Remember the story of Joseph, left at the bottom of the well for dead by his brothers? In his poem, ‘Oh my father, I am Yusuf,’ great late Palestinian poet Mahmoud Darwish adopted this Biblical and Quranic story to express the nuances of the Palestinian situation, when he wrote the lines, “They want me to die so they can eulogize me/ They closed the door of your house and left me outside.
In “I am Yusuf, and this is My Brother, performed at London’s Young Vic in London until February 6, Palestinian playwright Amir Nizar Zuabi, along with the ShiberHur (an Inch of Freedom) theater company has transformed the sentiments of Darwish’s arresting poetry into theater.
Founded in 2009 and based in Haifa, Shiber Hur states its missions as, “to break new ground, broaden access to theater, generate new loyal audiences and foster the love for quality theater in Palestine. With the success of “Go to Gaza, Drink the Sea which played at the Tricycle Theater following the Gaza invasion, Shiber Hur had an audience in waiting.
It is 1947, and Yusuf and Ali (Ali Suliman), two brothers, are living out their daily lives waiting for the political decision that has defined the modern history of the Middle East: the UN vote on the partition of Palestine. Rufus, the British soldier stationed at their village ‘Baissamoon,’ along with his radio set and passion for opera, is raring for the British mandate to end so he can get home, and the men of the village are preparing for resistance should the inevitable UN decision prove disastrous.
But the play is not only an account of history, for, within this history, a triple love story comes to the fore. As the play first opens, we are met with a woman in the first signs of old-age, trying to persuade an elderly man, the ‘old’ Yusuf, whose mind is elsewhere, to take a bath. He babbles that he is scared of water, and that he wants his brother, Ali to take a bath with him.
Time reverses, and the Ali of ’47 is waiting, preparing with the other villagers. His brother Yusuf ‘the village idiot,’ as he is told he is, is as simple as the play’s poignant title, an innocent fool who dearly loves his brother and ponders on the meaning of life and his own nature, he plods around happily amusing himself and the audience with proverbs.
Ali, meanwhile, is in love with Nada (Samaa Wakeem), but as star-crossed love would have it, being the brother of a fool, Nada’s father – the self-proclaimed fighter of ’36 battle against the Jews – deems him not worthy of his daughter. As Nada and Ali lament over their ill-designed fates, Nada’s father is shot-dead. Ali is sure to be blamed, although it is well-known that Nada’s father is a collaborator.
The Zionist forces sweep over Palestine, the villagers flee the North. But Ali, fearing his love has been left in the village, and, followed by his faithful brother, tries to make his way back against the wind of refugees. Needless to say, he is not successful.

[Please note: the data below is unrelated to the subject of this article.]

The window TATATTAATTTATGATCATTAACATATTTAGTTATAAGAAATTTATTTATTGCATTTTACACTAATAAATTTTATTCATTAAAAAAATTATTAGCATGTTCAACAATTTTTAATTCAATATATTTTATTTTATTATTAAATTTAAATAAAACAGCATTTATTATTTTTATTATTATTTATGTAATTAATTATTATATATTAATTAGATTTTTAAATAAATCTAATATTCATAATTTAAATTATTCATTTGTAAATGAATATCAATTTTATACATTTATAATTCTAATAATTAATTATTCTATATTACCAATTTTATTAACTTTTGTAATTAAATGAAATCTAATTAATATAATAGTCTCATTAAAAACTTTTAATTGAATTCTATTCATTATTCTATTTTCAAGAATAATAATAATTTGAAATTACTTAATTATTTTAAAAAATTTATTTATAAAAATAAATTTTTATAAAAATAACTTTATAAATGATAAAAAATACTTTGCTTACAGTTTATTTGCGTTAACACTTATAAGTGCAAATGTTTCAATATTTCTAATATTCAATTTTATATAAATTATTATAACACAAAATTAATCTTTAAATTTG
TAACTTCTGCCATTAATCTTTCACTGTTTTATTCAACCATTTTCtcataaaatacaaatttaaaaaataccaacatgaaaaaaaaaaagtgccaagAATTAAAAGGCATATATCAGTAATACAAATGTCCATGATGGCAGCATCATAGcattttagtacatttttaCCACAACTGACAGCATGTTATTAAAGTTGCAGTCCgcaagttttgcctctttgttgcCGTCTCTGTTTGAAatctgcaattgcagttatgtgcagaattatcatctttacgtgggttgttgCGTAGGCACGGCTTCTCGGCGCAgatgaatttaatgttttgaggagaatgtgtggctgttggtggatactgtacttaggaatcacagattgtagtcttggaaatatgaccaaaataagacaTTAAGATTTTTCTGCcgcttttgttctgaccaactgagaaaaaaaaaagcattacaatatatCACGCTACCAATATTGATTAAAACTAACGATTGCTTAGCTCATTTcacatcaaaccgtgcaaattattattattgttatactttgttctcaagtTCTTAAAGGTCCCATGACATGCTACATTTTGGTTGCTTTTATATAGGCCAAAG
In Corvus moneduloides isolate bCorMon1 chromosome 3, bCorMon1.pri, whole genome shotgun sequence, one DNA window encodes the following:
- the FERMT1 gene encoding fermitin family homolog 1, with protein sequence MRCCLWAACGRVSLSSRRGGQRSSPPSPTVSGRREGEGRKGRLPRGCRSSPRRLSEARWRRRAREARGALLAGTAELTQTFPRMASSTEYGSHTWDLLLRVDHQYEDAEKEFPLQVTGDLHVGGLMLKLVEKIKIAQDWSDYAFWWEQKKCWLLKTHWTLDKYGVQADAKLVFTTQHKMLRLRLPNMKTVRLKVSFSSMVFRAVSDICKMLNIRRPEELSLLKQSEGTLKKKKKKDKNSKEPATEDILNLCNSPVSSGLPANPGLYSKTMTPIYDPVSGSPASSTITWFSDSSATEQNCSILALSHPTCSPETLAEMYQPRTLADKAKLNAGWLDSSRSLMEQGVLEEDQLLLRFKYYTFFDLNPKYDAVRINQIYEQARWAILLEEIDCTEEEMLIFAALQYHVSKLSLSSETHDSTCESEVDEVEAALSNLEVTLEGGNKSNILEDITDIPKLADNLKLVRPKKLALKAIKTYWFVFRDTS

With this thread, the story weaves its way through the onset of the Nakba. “Lost in translation scenes between Yusuf and the British soldier add humor to a tale whose ending, both politically and romantically, is doomed from the start. The play’s weakness in English, is that it is, at times, literally, ‘lost in translation.’ The essence of Yusuf’s proverbs, words that can be carried into exile stuck fast to a cultural identity, are somewhat mislaid in the Arabic-English transition.
But Zuabi’s play is as charged symbolically as it is politically, and it is often the images that speak louder than words. The intellectual talkers of ‘haki fadi (empty words), take the form of Naji, who struts peacock-style as his words turn to dust and he flees without resistance; an old man carrying a tree appears, explaining his somewhat extreme actions, the old man says “now I’m going to the plains and the dust, I won’t leave my tree. I won’t become a small ring and in a big trunk. And water slowly fills the stage, evoking a sense of Yusuf at the pit of the well. This, as we discover, is a tragic and long-kept family secret that brings this analogical tale to its full circle.
On its opening night last Thursday, the house was packed not only with the usual suspects that haunt London’s theaters, but young men with Islamic skullcaps and girls wearing hijabs: this was a play that drew its hand to those politically, and not only theatrically, minded.
Zuabi brought “I am Yusuf, and this is My Brother to The Young Vic, a London theater known for its daring new writing, after a tour of villages and refugee camps in the Galilee and the West Bank. Performed in London for an English speaking audience, the Arabic is naturally compromised, with some scenes spoken in English, and other exchanges in a mixture of Arabic and English. Surtitles are projected onto an old bathtub, suspended over a stage in an innovative technical move like the relic of an abandoned house sunk in history.
The forgotten tub, frozen in time like Yusuf, Ali, and Nada, along with the fragments of stories we glimpse as the brothers meet refugees fleeing from the Israeli forces, such as the father in denial that his 10-year-old son was ripped apart by dogs sent to finish off those shot, certainly left its imprint of a British audience. Indeed, the play is accessible for those willing to read up on the historical background, but it is those who can identify the imagery and allusions that will come away with the most.
As the play ends, in exile, leaving the aging Nada and the elderly Yusuf alone, an old woman washing a simple, childlike old man, the third and final epic story of love and dedication is realized. Yet it is that sentiment echoed by Darwish, the one of a tragic betrayal of Arab to Arab, that runs above and beyond ‘I am Yusuf, and this is My Brother’.